Primary school children visited an award-winning Norfolk farm for a memorable insight into food production and nature conservation.

Pupils from Watlington Community Primary School were shown around Manor Farm in East Winch, near King's Lynn.

The farm was the 2022 winner of the Ian MacNicol Memorial Trophy, an annual farm conservation prize awarded by Norfolk FWAG (Farming and Wildlife Advisory Group).

The educational visits were aligned with the National Curriculum to help pupils combine theoretical learning with practical experience.

Year One pupils spent a morning learning about how crops such as wheat, barley and sugar beet find their way onto their dinner plates.

And Year Three pupils were able to see their classroom learning about soil and rocks in action, both on the farm and at the neighbouring Middleton Aggregates quarry.

Eastern Daily Press: Pupils from Watlington Community Primary School visiting Manor Farm in East WinchPupils from Watlington Community Primary School visiting Manor Farm in East Winch (Image: Fiona Borthwick)

The children also saw environmental measures taken by the farm, including a disused quarry which is now a mini nature reserve, wildflower margins and hedgerow planting.

Headteacher Claire Chapman said: "The knowledge they retained upon return to school was excellent.

"The children have really enjoyed the chance to see the real-life application of the science they are learning in a classroom.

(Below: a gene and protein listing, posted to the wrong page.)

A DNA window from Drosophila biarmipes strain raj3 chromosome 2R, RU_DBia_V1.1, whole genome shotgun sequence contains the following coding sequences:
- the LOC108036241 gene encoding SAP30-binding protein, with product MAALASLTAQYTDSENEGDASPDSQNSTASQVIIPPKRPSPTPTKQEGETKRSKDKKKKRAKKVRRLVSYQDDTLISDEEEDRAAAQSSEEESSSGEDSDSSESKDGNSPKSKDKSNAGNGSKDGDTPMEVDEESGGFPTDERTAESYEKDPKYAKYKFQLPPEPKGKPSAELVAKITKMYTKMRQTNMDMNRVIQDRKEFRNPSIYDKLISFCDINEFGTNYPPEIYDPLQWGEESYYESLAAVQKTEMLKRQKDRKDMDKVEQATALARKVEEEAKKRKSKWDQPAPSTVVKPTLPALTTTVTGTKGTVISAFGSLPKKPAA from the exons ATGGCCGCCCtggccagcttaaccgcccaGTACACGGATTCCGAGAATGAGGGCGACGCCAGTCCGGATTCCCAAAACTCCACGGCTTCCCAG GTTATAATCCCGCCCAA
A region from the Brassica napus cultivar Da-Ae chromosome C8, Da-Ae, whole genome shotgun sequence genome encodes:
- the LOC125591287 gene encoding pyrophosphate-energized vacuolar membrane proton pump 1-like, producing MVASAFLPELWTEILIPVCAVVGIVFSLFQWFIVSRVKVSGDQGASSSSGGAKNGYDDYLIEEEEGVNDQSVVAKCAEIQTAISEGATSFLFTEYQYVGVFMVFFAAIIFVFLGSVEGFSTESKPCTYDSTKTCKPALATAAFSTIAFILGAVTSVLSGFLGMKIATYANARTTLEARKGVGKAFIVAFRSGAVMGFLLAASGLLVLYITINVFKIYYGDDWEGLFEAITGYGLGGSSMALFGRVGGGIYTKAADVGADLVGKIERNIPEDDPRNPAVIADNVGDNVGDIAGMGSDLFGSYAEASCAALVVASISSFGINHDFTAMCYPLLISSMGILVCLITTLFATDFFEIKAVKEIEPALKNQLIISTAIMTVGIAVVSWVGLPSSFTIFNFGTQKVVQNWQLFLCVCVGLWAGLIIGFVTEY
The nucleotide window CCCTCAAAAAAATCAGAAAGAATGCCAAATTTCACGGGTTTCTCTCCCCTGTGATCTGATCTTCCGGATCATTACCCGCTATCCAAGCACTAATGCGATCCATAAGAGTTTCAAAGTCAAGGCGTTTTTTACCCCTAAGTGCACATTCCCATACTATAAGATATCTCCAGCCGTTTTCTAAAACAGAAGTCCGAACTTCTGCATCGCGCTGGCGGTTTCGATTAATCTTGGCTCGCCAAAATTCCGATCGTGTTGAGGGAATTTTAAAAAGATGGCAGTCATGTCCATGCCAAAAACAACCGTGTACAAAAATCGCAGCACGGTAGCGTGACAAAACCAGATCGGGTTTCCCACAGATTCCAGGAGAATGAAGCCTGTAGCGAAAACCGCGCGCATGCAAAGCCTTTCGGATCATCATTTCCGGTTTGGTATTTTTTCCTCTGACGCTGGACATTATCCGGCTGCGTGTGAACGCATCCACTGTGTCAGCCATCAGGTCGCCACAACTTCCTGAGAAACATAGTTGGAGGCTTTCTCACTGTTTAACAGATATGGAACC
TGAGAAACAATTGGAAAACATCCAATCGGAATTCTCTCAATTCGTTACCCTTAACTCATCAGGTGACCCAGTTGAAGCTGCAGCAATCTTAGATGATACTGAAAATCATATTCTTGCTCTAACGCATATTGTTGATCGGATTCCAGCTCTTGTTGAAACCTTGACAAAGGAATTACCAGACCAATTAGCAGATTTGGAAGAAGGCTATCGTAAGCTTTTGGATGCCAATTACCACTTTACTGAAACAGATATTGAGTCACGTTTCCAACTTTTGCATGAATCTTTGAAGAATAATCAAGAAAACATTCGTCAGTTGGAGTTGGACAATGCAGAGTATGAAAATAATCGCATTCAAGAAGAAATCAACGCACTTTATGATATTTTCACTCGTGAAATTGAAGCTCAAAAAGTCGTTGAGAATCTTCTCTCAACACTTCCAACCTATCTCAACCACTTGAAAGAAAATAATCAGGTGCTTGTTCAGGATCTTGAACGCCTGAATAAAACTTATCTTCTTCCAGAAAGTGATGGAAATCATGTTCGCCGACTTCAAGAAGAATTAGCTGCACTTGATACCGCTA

"The chance for children to have access to a farm in such an open and informative way has very much helped to embed their learning. Not only have these opportunities supported our science curriculum but they also allowed the children to see what future career opportunities are available in our local area."

Farm owner Robert McNeil Wilson said: "I was nervous about allowing a number of children onto the farm, which is essentially a work environment, but the trips have been run very professionally and I am delighted that we are able to play a part in inspiring a new generation of children to learn about food production, care for the environment and to view farming positively and as a potential rewarding and challenging career."

The six educational visits were funded by the Lugden Hill Charity, whose trustee Penny Oakes said: "The visits are helping to increase the knowledge of these young Norfolk children about agriculture and the environment, fulfilling some of the key objectives of the charity."